# Solving complex numbers equation $z^3 = \overline{z}$

We have the following equation:

$$z^3 = \overline{z}$$

I set z to be $z = a + ib$ and since I know that $\overline{z} = a - ib$. I was trying to solve it by opening the left side of the equation.

$$z^3 = (a+ib)^3 \Rightarrow$$ $$[a^2+b^2+i(ab + ba)](a+ib) \Rightarrow$$ $$a^3 - b^2a - 2b^2a + i (2a^2b + b^2a - b^3)$$

but this is where I got so far and I'm not sure how continue and if my solution so far is even the right way to solve it.

• Use $z=re^{i\theta}$ and $\bar z= re^{- i\theta}$
– Mann
May 15 '15 at 9:26
• @Mann by the 're' sign you mean the real number part? with a power of what?
– D_R
May 15 '15 at 9:28
• It's the representation of complex number in polar coordinates. Where $r$ is magnitude of radius vector. $\theta$ tells the rotation.
– Mann
May 15 '15 at 9:29
• You can use $\Rightarrow$ \Rightarrow$ or$\implies$$\implies$. It definitely looks better than$=>$. However, in this case writing simply$=$might be better. May 15 '15 at 11:43 ## 7 Answers In polar form, on the modulus side, $$r^3=r,$$ hence$r=0\lor r=1$. On the argument side, $$3\theta=-\theta+2k\pi,$$ hence$\theta=k\pi/2$. The solutions are $$0,1,i,-1,-i.$$ • Why this downvote, please ? – user65203 May 15 '15 at 9:30 • A clear and simple answer. Why downvote? May 15 '15 at 9:31 • Good answer, stupid downvote ! So$+1$. Cheers. May 15 '15 at 9:33 one of solutions is obviusly$z=0$. For other solutions the simple way is to write$z=re^{ia}$, then $$z^3=\bar z\implies |z^3|=|\bar z|=|z|\implies |z|^2=1\implies r=1$$ now we calculate$a$by observing that $$z^4=z\bar z=1$$ so you just need to find all$4$-th roots of unity to finish... • You never really used$re^{ia}$. You've just shown that$\lvert z\rvert^2=1$, and then noticed that$z^4=z\overline z=\lvert z\rvert^2=1$. May 15 '15 at 9:59 • I noticed that for last step to find$a$... – k1.M May 15 '15 at 10:14 Equating the real & the imaginary parts, $$a^3-3ab^2=a\iff a(a^2-3b^2-1)=0$$ and $$3a^2b-b^3=-b\iff b(3a^2-b^2+1)=0$$ Either$a=0\ \ \ \ (1)$or$a^2-3b^2-1=0\ \ \ \ (2)$and either$b=0\ \ \ \ (3)$or$3a^2-b^2+1=0\ \ \ \ (4)$Test with$(1),(3);(1),(4);(2),(3);(2),(4)$• Hint: (2)-(4) yields$a^2=3b^2+1$then$8b^2+4=0$(!) – user65203 May 15 '15 at 12:57 • @YvesDaoust, That leads to absurdity as$a,b$are real. May 15 '15 at 13:07 • That's exactly the reason of the exclamation mark. – user65203 May 15 '15 at 14:05 • @YvesDaoust,$(2),(3)$also leads to absurdity. But the rest two gives valid solutions, right? May 16 '15 at 5:35 • Er, (2)-(3) leads to$a=\pm1$I guess. – user65203 May 16 '15 at 7:30 Hint: Multiplyng both sides by$z$you have: $$z^4=|z|^2$$ Now use the polar form$z=|z|e^{i\theta}$. So good, so far. Now: you want$z^3=\overline z$, therefore$\color{blue}{(a^3−3b^2a)}+i\color{green}{(2a^2b+b^2a−b^3)} =\color{blue}{a}-i\color{green}{b}$. That gives you two equations with two unknowns. Solve them Multiplying both sides by$z$(that does not introduce new solutions),$z^4=|z|^2$is a real number. Then by the imaginary part, $$4a^3b-4ab^3=0,$$ $$a=0\lor b=0\lor a^2=b^2.$$ The real part gives, $$a^4-6a^2b^2+b^4=a^2+b^2$$ which simplifies to $$b^4=b^2\lor a^4=a^2\lor-4a^4=2a^2,$$ and it is an easy matter to list the five solutions, $$\color{green}{(0,0),(1,0),(-1,0),(0,1),(0,-1)}.$$ You have a good start. Rewrite equation as$z^3-\bar{z} =0$, now do$z=a+bi$, so we get $$a^3-3b^2a-a+i(3a^2b-b^3-b) = 0$$ Now both the imaginary and the real part must be equal to zero, so we get the following system of equations $$a^3-3b^2a-a=0 \wedge 3a^2b-b^3-b=0$$ Factoring gives: $$a(a^2-3b^2-1)=0 \wedge b(3a^2-b^2-1)=0$$ So we have four possibilities: 1.$a=0, b=0$2.$a=0, 3a^2-b^2-1=0$3.$a^2-3b^2-1=0, b=0$4.$a^2-3b^2-1=0, 3a^2-b^2-1=0$First one clearly gives$z=0$. Second one: Substitute$a=0$in to get$b^2-1=0$, so$b=1$or$b=-1$. This gives$z=i$and$z=-i$. Third one: Substitute$b=0$in to get$a^2-1=0$, so$a=1$or$a=-1$. This gives$z=1$and$z=-1$. Fourth one: Subtract the first equation trice form the second. This gives$8b^2+2=0$, so$b^2+\frac{1}{4}=0$, so$b=\pm\frac{1}{2}i$. This gives no solutions, since we defined$b = \Im(z)$and it must be real. Conclusion: The solutions are$z=0,1,-1,i,-i$. • What happened to the solutions$b=\pm i/2$? – user65203 May 15 '15 at 16:09 • @YvesDaoust Note we have$b=1/2i$, so that also couts for the real part. So we have$-1/2-1/2=-1$,$-1/2+1/2=0$,$1/2+1/2=1$, May 15 '15 at 16:11 • But what's$a$and why do you add$\pm1/2\pm1/2$? – user65203 May 15 '15 at 16:13 • a=Re(z), b=Im(z). If b is not real, then the imaginary part moves to the real part. May 15 '15 at 16:16 • Obviously there is a flaw as$\Im(z)$is a real number and cannot be$\pm i/2$, but you don't answer the question: how do you get the value of$a$and why do you combine$\pm1/2\pm1/2\$ ?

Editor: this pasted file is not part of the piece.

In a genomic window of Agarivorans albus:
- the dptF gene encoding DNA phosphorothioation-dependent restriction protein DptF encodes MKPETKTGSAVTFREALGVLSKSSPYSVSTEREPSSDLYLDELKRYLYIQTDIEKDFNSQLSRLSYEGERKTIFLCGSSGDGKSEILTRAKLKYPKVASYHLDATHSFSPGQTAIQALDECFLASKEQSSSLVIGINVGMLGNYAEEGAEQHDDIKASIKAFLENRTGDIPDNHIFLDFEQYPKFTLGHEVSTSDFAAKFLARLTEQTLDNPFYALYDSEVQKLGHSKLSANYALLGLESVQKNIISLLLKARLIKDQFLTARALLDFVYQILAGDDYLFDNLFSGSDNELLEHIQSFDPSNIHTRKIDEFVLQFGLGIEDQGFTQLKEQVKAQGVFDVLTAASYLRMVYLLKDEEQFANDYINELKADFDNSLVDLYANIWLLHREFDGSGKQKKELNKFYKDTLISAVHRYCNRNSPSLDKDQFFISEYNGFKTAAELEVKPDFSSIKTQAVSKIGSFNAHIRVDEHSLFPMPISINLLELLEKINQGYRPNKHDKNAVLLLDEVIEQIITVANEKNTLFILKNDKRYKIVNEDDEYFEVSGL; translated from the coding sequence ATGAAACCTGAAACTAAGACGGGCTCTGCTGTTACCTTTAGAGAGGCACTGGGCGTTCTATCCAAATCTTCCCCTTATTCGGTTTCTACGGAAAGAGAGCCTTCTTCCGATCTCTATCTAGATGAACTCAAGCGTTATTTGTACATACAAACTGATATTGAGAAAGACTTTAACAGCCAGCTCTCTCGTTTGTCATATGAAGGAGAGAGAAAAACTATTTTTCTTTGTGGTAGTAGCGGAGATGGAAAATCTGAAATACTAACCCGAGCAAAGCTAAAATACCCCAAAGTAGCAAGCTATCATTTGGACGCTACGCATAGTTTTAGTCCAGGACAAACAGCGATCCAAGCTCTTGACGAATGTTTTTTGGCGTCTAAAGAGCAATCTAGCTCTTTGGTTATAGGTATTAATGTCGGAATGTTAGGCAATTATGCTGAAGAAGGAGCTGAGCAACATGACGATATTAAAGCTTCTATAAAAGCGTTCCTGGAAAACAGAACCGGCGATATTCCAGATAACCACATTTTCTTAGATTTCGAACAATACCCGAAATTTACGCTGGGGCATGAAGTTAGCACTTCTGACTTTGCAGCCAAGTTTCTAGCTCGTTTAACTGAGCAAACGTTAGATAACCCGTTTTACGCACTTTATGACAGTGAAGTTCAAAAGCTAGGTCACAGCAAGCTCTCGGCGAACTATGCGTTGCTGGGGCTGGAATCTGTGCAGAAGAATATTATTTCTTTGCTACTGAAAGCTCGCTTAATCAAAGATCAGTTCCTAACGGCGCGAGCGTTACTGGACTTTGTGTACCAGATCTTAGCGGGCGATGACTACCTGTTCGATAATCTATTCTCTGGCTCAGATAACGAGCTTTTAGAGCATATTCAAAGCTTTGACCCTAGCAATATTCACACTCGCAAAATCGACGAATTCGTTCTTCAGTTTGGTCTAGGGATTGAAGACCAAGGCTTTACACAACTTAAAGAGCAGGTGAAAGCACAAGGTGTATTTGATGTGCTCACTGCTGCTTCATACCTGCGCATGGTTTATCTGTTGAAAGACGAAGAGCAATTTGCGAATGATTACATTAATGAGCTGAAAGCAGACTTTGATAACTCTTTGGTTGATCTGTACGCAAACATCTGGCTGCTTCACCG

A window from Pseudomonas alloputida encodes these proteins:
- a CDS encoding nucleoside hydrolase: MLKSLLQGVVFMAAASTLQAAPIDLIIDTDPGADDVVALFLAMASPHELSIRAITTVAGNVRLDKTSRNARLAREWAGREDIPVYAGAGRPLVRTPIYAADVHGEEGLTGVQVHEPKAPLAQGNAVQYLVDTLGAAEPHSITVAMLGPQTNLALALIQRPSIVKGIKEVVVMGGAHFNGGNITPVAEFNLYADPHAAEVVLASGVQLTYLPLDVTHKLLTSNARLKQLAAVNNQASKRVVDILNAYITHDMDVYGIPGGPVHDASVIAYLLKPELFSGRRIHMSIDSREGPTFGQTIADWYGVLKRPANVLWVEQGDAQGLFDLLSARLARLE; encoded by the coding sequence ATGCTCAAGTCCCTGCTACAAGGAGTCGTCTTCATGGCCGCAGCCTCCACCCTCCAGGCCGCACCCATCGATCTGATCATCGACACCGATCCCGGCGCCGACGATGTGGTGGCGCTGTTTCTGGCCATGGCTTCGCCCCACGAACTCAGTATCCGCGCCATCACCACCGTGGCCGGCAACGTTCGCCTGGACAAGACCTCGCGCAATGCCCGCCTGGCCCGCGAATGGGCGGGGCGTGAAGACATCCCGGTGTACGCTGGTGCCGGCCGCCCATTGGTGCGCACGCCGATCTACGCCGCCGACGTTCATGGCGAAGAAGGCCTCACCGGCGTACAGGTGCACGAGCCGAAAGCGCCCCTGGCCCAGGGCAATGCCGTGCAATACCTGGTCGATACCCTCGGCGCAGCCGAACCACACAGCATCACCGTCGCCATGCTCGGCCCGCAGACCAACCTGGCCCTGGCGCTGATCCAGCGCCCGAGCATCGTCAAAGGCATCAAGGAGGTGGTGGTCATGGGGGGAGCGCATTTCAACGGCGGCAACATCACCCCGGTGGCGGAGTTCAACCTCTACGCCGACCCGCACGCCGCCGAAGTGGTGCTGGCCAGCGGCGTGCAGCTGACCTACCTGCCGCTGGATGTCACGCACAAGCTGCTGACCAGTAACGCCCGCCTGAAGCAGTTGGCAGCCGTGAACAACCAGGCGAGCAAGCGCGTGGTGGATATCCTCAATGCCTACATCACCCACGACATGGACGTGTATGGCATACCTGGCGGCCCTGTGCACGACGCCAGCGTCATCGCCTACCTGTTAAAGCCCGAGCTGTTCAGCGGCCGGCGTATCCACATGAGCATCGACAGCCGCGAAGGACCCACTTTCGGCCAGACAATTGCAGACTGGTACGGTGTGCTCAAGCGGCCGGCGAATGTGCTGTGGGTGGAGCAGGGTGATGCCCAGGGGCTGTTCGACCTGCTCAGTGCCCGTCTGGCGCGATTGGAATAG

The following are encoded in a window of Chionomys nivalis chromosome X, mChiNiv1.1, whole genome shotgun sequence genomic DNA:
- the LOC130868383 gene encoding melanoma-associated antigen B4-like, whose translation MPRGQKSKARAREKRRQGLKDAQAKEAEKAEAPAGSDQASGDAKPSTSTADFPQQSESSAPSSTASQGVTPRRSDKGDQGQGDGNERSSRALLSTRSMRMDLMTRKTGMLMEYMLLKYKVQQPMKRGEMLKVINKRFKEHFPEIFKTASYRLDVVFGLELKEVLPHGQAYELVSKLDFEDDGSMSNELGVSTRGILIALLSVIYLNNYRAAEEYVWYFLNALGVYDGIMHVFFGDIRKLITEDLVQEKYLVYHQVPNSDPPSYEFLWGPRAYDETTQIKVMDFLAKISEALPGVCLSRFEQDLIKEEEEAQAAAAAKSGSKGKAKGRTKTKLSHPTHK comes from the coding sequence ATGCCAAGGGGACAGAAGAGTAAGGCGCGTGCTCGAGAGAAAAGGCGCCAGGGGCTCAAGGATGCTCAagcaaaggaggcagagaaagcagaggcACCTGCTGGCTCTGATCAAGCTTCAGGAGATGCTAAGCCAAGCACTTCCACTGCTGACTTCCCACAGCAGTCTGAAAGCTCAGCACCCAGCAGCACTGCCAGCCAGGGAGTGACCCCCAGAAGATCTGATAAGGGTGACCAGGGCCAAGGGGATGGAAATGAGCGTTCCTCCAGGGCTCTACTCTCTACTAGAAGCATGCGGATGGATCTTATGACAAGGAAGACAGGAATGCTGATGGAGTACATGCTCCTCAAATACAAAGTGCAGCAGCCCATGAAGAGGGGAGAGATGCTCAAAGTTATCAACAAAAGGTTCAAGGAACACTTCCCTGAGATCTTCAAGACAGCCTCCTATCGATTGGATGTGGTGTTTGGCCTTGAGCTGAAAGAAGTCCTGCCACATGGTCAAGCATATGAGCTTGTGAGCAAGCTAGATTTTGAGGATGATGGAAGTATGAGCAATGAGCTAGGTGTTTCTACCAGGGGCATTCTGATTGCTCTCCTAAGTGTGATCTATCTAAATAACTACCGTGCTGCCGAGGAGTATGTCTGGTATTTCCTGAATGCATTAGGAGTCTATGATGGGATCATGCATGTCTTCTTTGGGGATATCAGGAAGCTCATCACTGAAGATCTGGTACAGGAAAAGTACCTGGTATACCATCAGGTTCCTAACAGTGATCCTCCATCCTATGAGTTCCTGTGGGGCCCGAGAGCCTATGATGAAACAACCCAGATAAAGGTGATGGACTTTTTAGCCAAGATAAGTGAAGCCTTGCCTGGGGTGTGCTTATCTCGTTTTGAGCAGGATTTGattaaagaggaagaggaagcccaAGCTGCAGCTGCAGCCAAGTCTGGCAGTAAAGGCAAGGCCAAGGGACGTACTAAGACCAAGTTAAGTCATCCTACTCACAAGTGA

– user65203
May 15 '15 at 16:20